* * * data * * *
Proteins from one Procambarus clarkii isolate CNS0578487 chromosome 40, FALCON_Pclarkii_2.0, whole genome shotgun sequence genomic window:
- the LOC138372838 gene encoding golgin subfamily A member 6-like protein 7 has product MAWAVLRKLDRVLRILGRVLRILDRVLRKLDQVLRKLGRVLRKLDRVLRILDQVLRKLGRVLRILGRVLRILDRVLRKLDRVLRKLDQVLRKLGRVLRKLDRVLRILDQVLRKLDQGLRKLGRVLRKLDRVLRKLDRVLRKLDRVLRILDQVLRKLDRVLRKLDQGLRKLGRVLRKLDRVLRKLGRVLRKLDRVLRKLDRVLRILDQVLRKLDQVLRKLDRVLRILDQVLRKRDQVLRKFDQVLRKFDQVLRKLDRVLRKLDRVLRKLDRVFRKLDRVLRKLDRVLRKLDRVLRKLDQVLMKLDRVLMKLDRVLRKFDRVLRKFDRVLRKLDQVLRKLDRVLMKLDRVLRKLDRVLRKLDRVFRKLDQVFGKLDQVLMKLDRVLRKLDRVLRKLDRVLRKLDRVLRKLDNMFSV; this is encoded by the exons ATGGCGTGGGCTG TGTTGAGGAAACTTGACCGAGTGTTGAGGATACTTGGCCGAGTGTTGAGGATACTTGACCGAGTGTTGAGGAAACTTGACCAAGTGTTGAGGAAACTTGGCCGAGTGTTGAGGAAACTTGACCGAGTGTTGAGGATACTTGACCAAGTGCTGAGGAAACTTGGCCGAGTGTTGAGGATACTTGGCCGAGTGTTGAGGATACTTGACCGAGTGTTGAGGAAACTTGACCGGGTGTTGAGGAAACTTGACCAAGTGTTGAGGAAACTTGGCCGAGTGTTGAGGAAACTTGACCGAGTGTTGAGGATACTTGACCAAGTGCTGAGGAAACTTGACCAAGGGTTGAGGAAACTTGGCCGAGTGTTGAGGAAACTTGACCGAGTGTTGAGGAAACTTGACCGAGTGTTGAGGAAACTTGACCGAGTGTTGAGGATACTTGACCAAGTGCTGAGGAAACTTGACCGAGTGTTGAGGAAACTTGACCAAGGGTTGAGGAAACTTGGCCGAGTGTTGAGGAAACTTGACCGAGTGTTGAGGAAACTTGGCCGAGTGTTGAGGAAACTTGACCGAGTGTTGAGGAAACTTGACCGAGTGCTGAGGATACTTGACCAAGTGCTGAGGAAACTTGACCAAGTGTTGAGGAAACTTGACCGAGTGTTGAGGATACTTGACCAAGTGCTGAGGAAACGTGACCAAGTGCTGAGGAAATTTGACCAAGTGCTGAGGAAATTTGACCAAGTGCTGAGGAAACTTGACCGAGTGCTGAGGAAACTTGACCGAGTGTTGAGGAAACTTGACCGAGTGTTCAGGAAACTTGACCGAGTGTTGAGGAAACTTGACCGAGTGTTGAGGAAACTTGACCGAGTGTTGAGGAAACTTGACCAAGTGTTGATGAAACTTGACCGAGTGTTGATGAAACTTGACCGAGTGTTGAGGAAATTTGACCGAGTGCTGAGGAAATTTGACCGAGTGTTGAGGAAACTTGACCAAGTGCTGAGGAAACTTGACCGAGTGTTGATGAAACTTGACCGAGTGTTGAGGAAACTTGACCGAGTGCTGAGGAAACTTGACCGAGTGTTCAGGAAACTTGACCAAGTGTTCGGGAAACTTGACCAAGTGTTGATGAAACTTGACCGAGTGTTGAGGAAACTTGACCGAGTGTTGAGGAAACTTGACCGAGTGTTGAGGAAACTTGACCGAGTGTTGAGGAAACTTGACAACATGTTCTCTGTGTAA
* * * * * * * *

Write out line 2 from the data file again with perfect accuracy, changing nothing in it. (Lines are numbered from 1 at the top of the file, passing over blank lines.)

- the LOC138372838 gene encoding golgin subfamily A member 6-like protein 7 has product MAWAVLRKLDRVLRILGRVLRILDRVLRKLDQVLRKLGRVLRKLDRVLRILDQVLRKLGRVLRILGRVLRILDRVLRKLDRVLRKLDQVLRKLGRVLRKLDRVLRILDQVLRKLDQGLRKLGRVLRKLDRVLRKLDRVLRKLDRVLRILDQVLRKLDRVLRKLDQGLRKLGRVLRKLDRVLRKLGRVLRKLDRVLRKLDRVLRILDQVLRKLDQVLRKLDRVLRILDQVLRKRDQVLRKFDQVLRKFDQVLRKLDRVLRKLDRVLRKLDRVFRKLDRVLRKLDRVLRKLDRVLRKLDQVLMKLDRVLMKLDRVLRKFDRVLRKFDRVLRKLDQVLRKLDRVLMKLDRVLRKLDRVLRKLDRVFRKLDQVFGKLDQVLMKLDRVLRKLDRVLRKLDRVLRKLDRVLRKLDNMFSV; this is encoded by the exons ATGGCGTGGGCTG TGTTGAGGAAACTTGACCGAGTGTTGAGGATACTTGGCCGAGTGTTGAGGATACTTGACCGAGTGTTGAGGAAACTTGACCAAGTGTTGAGGAAACTTGGCCGAGTGTTGAGGAAACTTGACCGAGTGTTGAGGATACTTGACCAAGTGCTGAGGAAACTTGGCCGAGTGTTGAGGATACTTGGCCGAGTGTTGAGGATACTTGACCGAGTGTTGAGGAAACTTGACCGGGTGTTGAGGAAACTTGACCAAGTGTTGAGGAAACTTGGCCGAGTGTTGAGGAAACTTGACCGAGTGTTGAGGATACTTGACCAAGTGCTGAGGAAACTTGACCAAGGGTTGAGGAAACTTGGCCGAGTGTTGAGGAAACTTGACCGAGTGTTGAGGAAACTTGACCGAGTGTTGAGGAAACTTGACCGAGTGTTGAGGATACTTGACCAAGTGCTGAGGAAACTTGACCGAGTGTTGAGGAAACTTGACCAAGGGTTGAGGAAACTTGGCCGAGTGTTGAGGAAACTTGACCGAGTGTTGAGGAAACTTGGCCGAGTGTTGAGGAAACTTGACCGAGTGTTGAGGAAACTTGACCGAGTGCTGAGGATACTTGACCAAGTGCTGAGGAAACTTGACCAAGTGTTGAGGAAACTTGACCGAGTGTTGAGGATACTTGACCAAGTGCTGAGGAAACGTGACCAAGTGCTGAGGAAATTTGACCAAGTGCTGAGGAAATTTGACCAAGTGCTGAGGAAACTTGACCGAGTGCTGAGGAAACTTGACCGAGTGTTGAGGAAACTTGACCGAGTGTTCAGGAAACTTGACCGAGTGTTGAGGAAACTTGACCGAGTGTTGAGGAAACTTGACCGAGTGTTGAGGAAACTTGACCAAGTGTTGATGAAACTTGACCGAGTGTTGATGAAACTTGACCGAGTGTTGAGGAAATTTGACCGAGTGCTGAGGAAATTTGACCGAGTGTTGAGGAAACTTGACCAAGTGCTGAGGAAACTTGACCGAGTGTTGATGAAACTTGACCGAGTGTTGAGGAAACTTGACCGAGTGCTGAGGAAACTTGACCGAGTGTTCAGGAAACTTGACCAAGTGTTCGGGAAACTTGACCAAGTGTTGATGAAACTTGACCGAGTGTTGAGGAAACTTGACCGAGTGTTGAGGAAACTTGACCGAGTGTTGAGGAAACTTGACCGAGTGTTGAGGAAACTTGACAACATGTTCTCTGTGTAA